At the end of the day, when the properties move into stronger hands at much lower prices, the rents that the new owners can sustain will be so low that they will create a second wave of defaults a few years from now as rents crater.

Am I missing something here?

Sun, 10/25/2009 - 13:45 | 110050 Anonymous
Anonymous's picture

It's a great time to buy REITs and regional banks! (end sarcasm)

Sun, 10/25/2009 - 20:34 | 110275 Ghettomedic
Ghettomedic's picture

Risk and reward. It is a good time to buy REITs. No sarcasm.

Sun, 10/25/2009 - 21:05 | 110292 Charley
Charley's picture

I prefer the web friendly version:

<sarcasm>It's a great time to buy REITs and regional banks!</sarcasm>

Sun, 10/25/2009 - 14:01 | 110056 reading
reading's picture

Sort of feels like Deja Vu...there was all that prelude including subprime will be contained before housing fell off the cliff. Feels like the same thing...ignore, ignore, pretend your ignoring, but at some point investors/holders have to start dumping so they are not the last ones out.  We've tried for six months to will the economy to be strong -- unfortunately however much a lagging indicator people want to call it, if someone doesn't have a job and no longer has their house atm things are not going to magically be better. 

Sun, 10/25/2009 - 14:11 | 110063 geopol
geopol's picture

Hey reading


to will the economy to be strong, ya MSM


You can't will OUT from the laws of physics.

Sun, 10/25/2009 - 14:18 | 110065 Unscarred
Unscarred's picture

It seems appropriate that the South Hope tower will need a Hail Mary from the bank of  Obama Geithner & Co. (O.G. & Co.) to remain solvent.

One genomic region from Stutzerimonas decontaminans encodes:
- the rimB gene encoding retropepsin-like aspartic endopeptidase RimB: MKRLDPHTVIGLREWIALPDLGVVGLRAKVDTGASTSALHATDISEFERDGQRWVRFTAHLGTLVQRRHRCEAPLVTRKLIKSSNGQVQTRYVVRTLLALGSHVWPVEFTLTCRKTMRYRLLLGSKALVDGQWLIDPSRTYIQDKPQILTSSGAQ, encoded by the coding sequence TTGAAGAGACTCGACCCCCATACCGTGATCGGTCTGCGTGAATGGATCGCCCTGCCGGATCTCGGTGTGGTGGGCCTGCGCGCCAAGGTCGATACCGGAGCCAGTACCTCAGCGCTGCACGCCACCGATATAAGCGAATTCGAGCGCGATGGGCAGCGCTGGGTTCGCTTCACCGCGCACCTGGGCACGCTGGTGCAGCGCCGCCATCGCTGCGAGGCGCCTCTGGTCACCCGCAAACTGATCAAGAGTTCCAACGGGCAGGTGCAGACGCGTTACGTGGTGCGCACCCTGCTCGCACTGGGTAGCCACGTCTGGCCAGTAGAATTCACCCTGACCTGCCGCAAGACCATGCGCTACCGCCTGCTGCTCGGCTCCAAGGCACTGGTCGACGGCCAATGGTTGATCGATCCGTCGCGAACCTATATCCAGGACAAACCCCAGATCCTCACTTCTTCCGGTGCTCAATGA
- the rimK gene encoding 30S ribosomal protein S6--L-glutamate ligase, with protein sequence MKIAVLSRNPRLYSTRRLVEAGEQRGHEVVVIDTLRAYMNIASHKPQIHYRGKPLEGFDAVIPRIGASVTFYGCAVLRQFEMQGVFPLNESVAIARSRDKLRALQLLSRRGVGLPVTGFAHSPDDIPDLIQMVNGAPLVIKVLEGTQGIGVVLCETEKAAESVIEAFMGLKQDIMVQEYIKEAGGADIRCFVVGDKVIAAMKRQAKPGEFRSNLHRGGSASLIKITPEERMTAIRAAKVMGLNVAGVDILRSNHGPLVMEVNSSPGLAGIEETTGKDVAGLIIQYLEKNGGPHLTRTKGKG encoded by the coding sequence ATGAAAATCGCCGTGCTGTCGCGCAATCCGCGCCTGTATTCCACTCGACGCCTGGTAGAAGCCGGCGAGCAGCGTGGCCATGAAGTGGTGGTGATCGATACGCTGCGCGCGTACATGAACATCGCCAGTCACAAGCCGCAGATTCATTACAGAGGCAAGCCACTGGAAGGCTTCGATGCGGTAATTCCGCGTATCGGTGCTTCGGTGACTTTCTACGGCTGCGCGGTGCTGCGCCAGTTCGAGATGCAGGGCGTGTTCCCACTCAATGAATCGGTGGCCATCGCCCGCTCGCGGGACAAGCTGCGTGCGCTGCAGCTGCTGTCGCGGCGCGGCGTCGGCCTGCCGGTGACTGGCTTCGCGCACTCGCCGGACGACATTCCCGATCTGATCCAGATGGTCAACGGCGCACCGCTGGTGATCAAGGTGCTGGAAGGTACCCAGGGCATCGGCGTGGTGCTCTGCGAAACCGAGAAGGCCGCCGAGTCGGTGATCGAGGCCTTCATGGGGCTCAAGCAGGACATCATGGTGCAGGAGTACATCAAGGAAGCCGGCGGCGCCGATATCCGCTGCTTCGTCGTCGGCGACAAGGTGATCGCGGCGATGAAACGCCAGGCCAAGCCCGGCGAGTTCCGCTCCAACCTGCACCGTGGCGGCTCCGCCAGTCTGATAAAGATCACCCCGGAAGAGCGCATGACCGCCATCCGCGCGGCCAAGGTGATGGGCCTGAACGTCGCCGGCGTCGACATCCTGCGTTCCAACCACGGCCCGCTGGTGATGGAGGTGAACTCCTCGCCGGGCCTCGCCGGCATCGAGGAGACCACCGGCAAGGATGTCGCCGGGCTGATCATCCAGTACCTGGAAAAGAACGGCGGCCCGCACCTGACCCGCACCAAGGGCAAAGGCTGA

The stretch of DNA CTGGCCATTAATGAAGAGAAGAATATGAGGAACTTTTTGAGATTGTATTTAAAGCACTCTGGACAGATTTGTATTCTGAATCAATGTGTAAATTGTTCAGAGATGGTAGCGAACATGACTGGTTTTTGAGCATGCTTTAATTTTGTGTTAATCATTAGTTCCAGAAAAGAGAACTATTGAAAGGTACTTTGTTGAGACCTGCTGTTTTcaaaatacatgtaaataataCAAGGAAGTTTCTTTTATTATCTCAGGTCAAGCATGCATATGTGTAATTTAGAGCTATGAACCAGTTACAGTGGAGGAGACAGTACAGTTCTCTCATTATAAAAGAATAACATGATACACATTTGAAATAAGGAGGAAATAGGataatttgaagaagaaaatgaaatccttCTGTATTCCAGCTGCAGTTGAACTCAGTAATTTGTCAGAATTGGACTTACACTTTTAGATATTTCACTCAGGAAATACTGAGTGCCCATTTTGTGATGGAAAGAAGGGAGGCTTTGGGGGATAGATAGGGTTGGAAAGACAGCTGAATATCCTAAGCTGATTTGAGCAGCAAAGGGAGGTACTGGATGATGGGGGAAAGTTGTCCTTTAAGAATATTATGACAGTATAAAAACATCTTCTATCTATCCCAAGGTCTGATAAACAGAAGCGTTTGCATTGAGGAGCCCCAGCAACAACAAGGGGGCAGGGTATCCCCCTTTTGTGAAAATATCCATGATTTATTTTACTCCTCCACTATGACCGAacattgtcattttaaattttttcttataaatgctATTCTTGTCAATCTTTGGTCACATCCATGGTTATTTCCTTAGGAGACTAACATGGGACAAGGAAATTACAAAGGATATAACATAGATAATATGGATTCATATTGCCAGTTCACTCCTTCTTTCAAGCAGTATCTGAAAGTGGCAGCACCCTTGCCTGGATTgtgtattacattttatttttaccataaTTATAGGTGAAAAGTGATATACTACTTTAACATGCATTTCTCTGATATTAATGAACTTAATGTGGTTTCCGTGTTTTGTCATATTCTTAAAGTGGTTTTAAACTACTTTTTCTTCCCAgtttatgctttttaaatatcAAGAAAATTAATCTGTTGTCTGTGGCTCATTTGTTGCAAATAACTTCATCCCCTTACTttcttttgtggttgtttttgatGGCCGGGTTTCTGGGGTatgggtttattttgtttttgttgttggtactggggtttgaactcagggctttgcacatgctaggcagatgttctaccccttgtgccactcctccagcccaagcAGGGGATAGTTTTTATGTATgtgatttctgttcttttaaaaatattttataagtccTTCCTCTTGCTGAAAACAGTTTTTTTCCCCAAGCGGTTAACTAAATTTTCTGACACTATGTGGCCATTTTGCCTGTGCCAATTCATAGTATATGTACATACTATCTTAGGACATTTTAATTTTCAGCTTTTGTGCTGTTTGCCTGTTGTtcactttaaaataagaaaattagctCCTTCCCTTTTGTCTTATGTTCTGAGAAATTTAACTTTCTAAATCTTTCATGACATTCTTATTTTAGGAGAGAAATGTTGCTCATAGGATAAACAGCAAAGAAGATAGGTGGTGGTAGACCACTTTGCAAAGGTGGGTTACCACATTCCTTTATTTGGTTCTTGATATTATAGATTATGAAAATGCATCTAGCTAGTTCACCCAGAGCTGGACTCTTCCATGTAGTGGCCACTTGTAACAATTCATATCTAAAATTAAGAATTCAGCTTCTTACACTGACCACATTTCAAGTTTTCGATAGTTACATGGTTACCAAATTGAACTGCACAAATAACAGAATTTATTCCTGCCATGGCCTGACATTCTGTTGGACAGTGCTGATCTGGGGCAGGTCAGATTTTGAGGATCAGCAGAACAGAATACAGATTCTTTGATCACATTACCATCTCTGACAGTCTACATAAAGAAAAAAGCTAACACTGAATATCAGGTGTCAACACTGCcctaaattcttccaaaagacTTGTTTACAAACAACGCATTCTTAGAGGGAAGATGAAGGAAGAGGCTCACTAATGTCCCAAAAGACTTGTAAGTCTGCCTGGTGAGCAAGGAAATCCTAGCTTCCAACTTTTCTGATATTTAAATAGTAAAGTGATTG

Sun, 10/25/2009 - 14:52 | 110078 Anonymous
Anonymous's picture

Na Na Pelosi and her fish trick to turn Cali farm land into affordable housing seems to have run into a snag. Real affordable housing is coming though and there is nothing TPTB can do to stop it! This should be fun Pelosi and her husband are neck deep in this. They can't blame Joe6 and predatory lending this time.

Sun, 10/25/2009 - 16:10 | 110117 Anonymous
Anonymous's picture


: )


Sun, 10/25/2009 - 14:46 | 110075 D.O.D.
D.O.D.'s picture

CRBC, she's gonna goooooo! Looks like AIG before the gov't take over, quick, now's your chance to cash in on the next bailout!!!!



Sun, 10/25/2009 - 14:48 | 110077 Unscarred
Unscarred's picture

Now how did I know that right after referencing O.G. & Co. that the CEO HIMSELF was gonna sho-up an' represent?!

Sun, 10/25/2009 - 15:07 | 110083 D.O.D.
D.O.D.'s picture

I prefer Prifitizah, but CEO will work for ya'll white callars...

Sun, 10/25/2009 - 15:44 | 110102 Unscarred
Unscarred's picture

I hear ya, White-Collar Holla-Holla!

Dis is how I git down, Cuz:

Sun, 10/25/2009 - 15:06 | 110084 Fritz
Fritz's picture


Everything below AA rated just turned into a Mezz tranche on CMBS.

What the REIT pumping/yield chasing crowd is missing is the huge amount of 5 year paper issued in '05-06 that was done at high LTV-low amortization.

Got Refi?


Sun, 10/25/2009 - 15:11 | 110089 geopol
geopol's picture

By someone who should know,,

Paul Craig Roberts assistant secretary of the treasury under Ronald Reagan has officially decalred America a failed state..

Sun, 10/25/2009 - 15:14 | 110090 digalert
digalert's picture

Funny, right around that part of downtown there's another infamous place, skid row.

Sun, 10/25/2009 - 15:29 | 110096 geopol
geopol's picture

I'm going to past this here as I think this is so idicative of the macro issues that we are facing. We are now embarking on some very serious shit here. We all post here what we think are relevent opinions and we joke now and then to break the tension, but I'm feeling total dread... This colum from Paul Craig Roberts.

US Joins Ranks Of Failed States

By Paul Craig Roberts 

The US has every characteristic of a failed state.  

The US government’s current operating budget is dependent on foreign financing and money creation.  

Too politically weak to be able to advance its interests through diplomacy, the US relies on terrorism  and military aggression.